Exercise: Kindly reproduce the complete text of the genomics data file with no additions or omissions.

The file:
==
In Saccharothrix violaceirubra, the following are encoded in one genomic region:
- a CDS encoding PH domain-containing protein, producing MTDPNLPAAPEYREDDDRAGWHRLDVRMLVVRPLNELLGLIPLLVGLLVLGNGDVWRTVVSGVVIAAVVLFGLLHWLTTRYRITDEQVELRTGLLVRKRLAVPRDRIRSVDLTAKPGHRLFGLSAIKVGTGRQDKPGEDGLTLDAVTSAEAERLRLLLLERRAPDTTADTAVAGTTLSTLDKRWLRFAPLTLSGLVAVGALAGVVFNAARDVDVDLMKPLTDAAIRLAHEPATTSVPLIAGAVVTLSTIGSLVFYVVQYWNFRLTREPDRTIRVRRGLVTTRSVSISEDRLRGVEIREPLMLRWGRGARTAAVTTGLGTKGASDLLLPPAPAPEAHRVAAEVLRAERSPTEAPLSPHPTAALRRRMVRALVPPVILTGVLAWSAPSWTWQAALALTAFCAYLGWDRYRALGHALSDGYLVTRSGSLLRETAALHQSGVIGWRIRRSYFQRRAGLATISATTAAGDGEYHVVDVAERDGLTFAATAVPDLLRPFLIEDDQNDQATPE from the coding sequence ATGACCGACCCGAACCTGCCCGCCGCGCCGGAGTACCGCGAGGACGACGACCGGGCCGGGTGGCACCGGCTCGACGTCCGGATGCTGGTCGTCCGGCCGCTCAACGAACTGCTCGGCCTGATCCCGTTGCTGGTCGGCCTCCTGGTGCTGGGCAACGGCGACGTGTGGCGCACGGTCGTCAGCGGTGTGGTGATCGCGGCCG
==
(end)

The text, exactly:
In Saccharothrix violaceirubra, the following are encoded in one genomic region:
- a CDS encoding PH domain-containing protein, producing MTDPNLPAAPEYREDDDRAGWHRLDVRMLVVRPLNELLGLIPLLVGLLVLGNGDVWRTVVSGVVIAAVVLFGLLHWLTTRYRITDEQVELRTGLLVRKRLAVPRDRIRSVDLTAKPGHRLFGLSAIKVGTGRQDKPGEDGLTLDAVTSAEAERLRLLLLERRAPDTTADTAVAGTTLSTLDKRWLRFAPLTLSGLVAVGALAGVVFNAARDVDVDLMKPLTDAAIRLAHEPATTSVPLIAGAVVTLSTIGSLVFYVVQYWNFRLTREPDRTIRVRRGLVTTRSVSISEDRLRGVEIREPLMLRWGRGARTAAVTTGLGTKGASDLLLPPAPAPEAHRVAAEVLRAERSPTEAPLSPHPTAALRRRMVRALVPPVILTGVLAWSAPSWTWQAALALTAFCAYLGWDRYRALGHALSDGYLVTRSGSLLRETAALHQSGVIGWRIRRSYFQRRAGLATISATTAAGDGEYHVVDVAERDGLTFAATAVPDLLRPFLIEDDQNDQATPE from the coding sequence ATGACCGACCCGAACCTGCCCGCCGCGCCGGAGTACCGCGAGGACGACGACCGGGCCGGGTGGCACCGGCTCGACGTCCGGATGCTGGTCGTCCGGCCGCTCAACGAACTGCTCGGCCTGATCCCGTTGCTGGTCGGCCTCCTGGTGCTGGGCAACGGCGACGTGTGGCGCACGGTCGTCAGCGGTGTGGTGATCGCGGCCG